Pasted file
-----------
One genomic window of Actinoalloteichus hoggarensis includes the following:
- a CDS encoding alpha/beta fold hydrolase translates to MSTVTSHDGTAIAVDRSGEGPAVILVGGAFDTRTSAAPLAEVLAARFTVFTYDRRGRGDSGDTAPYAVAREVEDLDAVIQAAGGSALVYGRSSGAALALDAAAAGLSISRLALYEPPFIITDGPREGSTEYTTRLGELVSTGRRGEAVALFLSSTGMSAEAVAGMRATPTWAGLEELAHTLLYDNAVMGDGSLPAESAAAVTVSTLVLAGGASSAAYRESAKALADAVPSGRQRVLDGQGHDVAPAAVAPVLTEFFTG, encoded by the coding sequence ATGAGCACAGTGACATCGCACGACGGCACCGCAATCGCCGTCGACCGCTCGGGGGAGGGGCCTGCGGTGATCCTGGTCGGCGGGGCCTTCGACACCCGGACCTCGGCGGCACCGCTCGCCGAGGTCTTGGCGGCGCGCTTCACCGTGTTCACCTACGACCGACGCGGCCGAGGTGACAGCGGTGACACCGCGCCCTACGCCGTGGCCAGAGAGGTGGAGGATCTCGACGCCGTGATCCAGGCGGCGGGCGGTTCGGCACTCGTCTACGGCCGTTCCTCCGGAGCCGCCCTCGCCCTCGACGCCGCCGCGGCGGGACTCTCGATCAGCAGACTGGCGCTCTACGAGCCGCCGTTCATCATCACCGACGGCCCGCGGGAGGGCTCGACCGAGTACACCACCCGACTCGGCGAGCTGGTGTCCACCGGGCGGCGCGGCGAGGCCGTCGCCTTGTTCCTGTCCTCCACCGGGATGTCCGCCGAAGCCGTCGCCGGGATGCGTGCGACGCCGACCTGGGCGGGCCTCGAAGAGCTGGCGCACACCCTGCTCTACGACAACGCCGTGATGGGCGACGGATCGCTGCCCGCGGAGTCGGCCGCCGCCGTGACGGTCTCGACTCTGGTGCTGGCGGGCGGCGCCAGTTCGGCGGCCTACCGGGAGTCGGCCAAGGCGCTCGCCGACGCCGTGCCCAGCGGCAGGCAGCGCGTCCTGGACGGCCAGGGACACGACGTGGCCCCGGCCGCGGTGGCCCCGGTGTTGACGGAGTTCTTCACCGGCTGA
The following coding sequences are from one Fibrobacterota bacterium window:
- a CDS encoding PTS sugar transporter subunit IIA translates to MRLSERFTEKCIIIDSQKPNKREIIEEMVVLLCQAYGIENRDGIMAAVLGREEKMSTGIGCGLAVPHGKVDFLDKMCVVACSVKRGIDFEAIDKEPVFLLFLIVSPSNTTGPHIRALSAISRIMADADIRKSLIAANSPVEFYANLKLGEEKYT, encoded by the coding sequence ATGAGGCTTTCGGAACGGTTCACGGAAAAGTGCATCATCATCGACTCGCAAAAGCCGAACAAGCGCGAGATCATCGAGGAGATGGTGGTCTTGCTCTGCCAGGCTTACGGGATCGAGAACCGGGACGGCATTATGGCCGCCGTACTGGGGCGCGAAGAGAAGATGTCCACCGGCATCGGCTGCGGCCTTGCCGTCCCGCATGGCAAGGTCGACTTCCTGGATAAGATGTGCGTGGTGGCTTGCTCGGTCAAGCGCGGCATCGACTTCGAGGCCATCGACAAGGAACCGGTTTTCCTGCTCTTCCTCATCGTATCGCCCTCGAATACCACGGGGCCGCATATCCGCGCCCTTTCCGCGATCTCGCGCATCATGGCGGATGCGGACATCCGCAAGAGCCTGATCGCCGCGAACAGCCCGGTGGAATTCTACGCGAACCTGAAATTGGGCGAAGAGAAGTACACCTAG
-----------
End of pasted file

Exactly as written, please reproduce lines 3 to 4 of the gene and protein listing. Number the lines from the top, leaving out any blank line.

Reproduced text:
The following coding sequences are from one Fibrobacterota bacterium window:
- a CDS encoding PTS sugar transporter subunit IIA translates to MRLSERFTEKCIIIDSQKPNKREIIEEMVVLLCQAYGIENRDGIMAAVLGREEKMSTGIGCGLAVPHGKVDFLDKMCVVACSVKRGIDFEAIDKEPVFLLFLIVSPSNTTGPHIRALSAISRIMADADIRKSLIAANSPVEFYANLKLGEEKYT, encoded by the coding sequence ATGAGGCTTTCGGAACGGTTCACGGAAAAGTGCATCATCATCGACTCGCAAAAGCCGAACAAGCGCGAGATCATCGAGGAGATGGTGGTCTTGCTCTGCCAGGCTTACGGGATCGAGAACCGGGACGGCATTATGGCCGCCGTACTGGGGCGCGAAGAGAAGATGTCCACCGGCATCGGCTGCGGCCTTGCCGTCCCGCATGGCAAGGTCGACTTCCTGGATAAGATGTGCGTGGTGGCTTGCTCGGTCAAGCGCGGCATCGACTTCGAGGCCATCGACAAGGAACCGGTTTTCCTGCTCTTCCTCATCGTATCGCCCTCGAATACCACGGGGCCGCATATCCGCGCCCTTTCCGCGATCTCGCGCATCATGGCGGATGCGGACATCCGCAAGAGCCTGATCGCCGCGAACAGCCCGGTGGAATTCTACGCGAACCTGAAATTGGGCGAAGAGAAGTACACCTAG